5.2: Learning on your own

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Introduction
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Learning with others

 

In the following section, 6 learning strategies / techniques for learners to work on their own (individual work) will be presented. These include:

1. Feedback
2. Motivation
3. Self-Discipline
4. Self–Regulated Learning
5. Study Time| Study management

1. Feedback


Definitions:

Feedback is recognized as an important tool to develop learning. We can define it as information provided by an agent regarding aspects of one’s performance. This agent can be a trainer, a peer, one’s self experience or a book among others. It could be an alternative strategy, information to clarify ideas or encouragement.

Extrinsic Feedback – Comes from an external source, for example a trainer or supervisor;
Intrinsic Feedback – Comes from within. The learner self-regulates their work.

Feedback must answer 3 questions (Hattie & Timperley, 2007):

Feed up – where am I going? (what are the goals?),
Feed back – how am I going? (what progress is being made toward the goal?)
Feed forward – where to next? (what activities need to be undertaken to make better progress?)

Learners are only in a position to benefit fully from feedback processes when they are self-monitoring their own work. (Carless et al., 2010)

Step by Step or The Instant (and intrinsic) Feedback Formula outlined by Jon Warner is as follows:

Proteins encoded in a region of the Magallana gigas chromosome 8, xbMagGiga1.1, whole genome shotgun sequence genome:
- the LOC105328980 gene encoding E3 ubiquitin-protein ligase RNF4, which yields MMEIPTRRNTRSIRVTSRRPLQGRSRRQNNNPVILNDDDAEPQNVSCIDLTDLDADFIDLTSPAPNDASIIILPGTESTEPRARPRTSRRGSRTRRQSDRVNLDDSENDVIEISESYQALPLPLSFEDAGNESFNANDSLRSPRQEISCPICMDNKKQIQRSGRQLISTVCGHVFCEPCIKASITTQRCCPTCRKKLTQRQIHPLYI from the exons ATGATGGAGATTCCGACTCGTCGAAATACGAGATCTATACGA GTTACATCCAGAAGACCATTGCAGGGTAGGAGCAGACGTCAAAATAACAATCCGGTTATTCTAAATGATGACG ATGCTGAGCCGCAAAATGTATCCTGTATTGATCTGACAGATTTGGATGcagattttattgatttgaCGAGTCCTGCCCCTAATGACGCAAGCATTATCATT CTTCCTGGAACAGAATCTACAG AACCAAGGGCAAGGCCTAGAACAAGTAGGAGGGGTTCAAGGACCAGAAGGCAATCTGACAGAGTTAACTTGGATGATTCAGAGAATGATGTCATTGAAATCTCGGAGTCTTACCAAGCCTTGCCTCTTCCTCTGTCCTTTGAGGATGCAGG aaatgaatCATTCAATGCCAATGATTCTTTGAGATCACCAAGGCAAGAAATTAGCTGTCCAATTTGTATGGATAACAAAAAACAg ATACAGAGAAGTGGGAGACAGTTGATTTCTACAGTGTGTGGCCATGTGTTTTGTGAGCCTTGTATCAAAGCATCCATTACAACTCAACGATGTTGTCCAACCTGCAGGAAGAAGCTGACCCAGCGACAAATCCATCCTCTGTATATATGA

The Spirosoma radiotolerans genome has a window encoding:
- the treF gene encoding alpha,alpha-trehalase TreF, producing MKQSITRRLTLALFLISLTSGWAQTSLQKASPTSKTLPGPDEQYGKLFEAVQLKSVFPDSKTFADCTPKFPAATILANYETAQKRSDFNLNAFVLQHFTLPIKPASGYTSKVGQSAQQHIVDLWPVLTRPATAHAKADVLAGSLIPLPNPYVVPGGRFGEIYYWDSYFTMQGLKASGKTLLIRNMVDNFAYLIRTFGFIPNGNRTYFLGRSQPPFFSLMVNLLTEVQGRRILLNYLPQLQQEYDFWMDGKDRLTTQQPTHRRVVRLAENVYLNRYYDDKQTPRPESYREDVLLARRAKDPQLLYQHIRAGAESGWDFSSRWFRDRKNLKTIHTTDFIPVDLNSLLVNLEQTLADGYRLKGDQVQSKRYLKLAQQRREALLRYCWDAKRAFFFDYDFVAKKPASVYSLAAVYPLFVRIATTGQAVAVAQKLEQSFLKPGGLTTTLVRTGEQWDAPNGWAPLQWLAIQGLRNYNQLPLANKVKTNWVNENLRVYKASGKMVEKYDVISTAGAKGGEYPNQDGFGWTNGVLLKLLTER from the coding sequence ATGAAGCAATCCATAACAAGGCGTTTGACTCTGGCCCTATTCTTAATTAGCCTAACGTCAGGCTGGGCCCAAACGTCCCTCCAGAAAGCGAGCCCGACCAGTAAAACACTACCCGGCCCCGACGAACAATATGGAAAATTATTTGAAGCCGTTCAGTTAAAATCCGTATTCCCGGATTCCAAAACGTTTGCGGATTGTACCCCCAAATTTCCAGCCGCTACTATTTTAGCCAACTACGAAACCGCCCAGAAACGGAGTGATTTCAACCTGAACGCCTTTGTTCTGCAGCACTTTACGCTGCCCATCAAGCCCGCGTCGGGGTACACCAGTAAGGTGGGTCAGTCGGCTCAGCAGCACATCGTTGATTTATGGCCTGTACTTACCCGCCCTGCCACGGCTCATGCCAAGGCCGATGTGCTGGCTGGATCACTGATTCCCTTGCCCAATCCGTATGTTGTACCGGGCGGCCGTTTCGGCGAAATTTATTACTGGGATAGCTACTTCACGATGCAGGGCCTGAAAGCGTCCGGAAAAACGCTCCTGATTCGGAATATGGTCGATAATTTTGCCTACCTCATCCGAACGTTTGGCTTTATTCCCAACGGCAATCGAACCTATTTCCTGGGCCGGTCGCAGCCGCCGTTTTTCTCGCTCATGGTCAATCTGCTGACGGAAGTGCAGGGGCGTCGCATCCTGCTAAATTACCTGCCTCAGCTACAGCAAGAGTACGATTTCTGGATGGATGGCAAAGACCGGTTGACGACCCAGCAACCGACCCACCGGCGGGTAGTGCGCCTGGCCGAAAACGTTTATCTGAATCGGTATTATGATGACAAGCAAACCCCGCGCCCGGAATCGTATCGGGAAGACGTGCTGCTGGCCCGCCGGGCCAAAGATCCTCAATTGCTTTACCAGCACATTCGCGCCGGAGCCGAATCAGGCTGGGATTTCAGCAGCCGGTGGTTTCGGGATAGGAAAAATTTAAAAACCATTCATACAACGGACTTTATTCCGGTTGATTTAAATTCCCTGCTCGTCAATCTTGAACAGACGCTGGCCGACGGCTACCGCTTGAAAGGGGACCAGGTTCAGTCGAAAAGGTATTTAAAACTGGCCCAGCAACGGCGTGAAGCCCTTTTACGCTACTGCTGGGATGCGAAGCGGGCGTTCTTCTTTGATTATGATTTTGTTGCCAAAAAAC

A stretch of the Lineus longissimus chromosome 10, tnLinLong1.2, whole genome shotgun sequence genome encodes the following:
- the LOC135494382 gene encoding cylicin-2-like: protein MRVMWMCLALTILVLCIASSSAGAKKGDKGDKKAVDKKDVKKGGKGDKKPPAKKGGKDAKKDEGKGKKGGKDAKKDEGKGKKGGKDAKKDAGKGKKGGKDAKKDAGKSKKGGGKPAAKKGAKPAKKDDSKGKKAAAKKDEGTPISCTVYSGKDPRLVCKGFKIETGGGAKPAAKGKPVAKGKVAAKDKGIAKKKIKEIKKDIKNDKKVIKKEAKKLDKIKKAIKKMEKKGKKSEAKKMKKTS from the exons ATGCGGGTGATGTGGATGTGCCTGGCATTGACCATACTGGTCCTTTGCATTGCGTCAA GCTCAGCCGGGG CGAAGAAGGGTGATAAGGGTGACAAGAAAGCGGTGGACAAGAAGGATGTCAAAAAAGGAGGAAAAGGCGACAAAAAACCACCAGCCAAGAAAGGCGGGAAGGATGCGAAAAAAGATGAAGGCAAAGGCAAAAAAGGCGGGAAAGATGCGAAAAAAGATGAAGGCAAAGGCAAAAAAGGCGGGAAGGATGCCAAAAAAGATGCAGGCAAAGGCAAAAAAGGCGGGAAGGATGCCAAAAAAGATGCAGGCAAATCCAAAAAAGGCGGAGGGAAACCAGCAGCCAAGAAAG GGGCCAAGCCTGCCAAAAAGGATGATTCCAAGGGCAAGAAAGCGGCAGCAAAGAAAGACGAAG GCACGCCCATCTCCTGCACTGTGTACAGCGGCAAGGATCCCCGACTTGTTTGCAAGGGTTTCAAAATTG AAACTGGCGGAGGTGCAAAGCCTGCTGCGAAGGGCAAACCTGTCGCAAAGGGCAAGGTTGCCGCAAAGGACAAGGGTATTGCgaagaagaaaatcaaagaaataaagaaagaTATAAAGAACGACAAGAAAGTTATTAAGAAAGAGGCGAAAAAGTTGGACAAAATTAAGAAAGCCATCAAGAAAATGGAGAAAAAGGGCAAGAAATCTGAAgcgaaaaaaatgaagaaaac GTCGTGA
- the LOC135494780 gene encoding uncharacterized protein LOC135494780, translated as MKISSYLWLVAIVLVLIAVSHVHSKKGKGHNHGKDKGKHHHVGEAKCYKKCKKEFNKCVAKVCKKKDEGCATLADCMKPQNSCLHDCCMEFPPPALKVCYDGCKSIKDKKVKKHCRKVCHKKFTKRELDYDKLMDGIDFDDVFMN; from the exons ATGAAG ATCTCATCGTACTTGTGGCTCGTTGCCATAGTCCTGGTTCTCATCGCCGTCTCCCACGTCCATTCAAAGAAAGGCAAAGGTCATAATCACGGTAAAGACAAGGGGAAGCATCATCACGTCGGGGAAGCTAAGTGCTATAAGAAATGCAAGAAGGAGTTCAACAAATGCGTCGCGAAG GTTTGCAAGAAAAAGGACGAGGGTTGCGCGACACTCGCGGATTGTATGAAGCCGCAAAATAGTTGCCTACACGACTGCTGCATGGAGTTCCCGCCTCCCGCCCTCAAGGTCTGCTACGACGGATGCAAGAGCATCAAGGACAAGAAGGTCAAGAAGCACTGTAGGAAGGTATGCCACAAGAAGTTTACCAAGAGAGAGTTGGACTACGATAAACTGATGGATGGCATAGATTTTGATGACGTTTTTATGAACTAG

[Source: http://blog.readytomanage.com/giving-constructive-feedback-diagram/]

Activity| 5-Step “Instant feedback formula:


[Source: University of Coimbra]

Activity 1:
Use this formula to give feedback to yourself on your learning progress or one of your peers on their behavior in your English class.

2. Motivation


Definition:

“Motivation refers to reasons that underlie behaviour that are characterized by willingness and volition.” Intrinsic motivation is related with “personal enjoyment, interest, or pleasure, whereas extrinsic motivation is governed by reinforcement from the outside.

Some Steps & Tips


[Source: University of Coimbra]

Activity 2:
Set your intermediate and long-term goals in your language development. What do you want to learn in the next few months and years? How will you do it?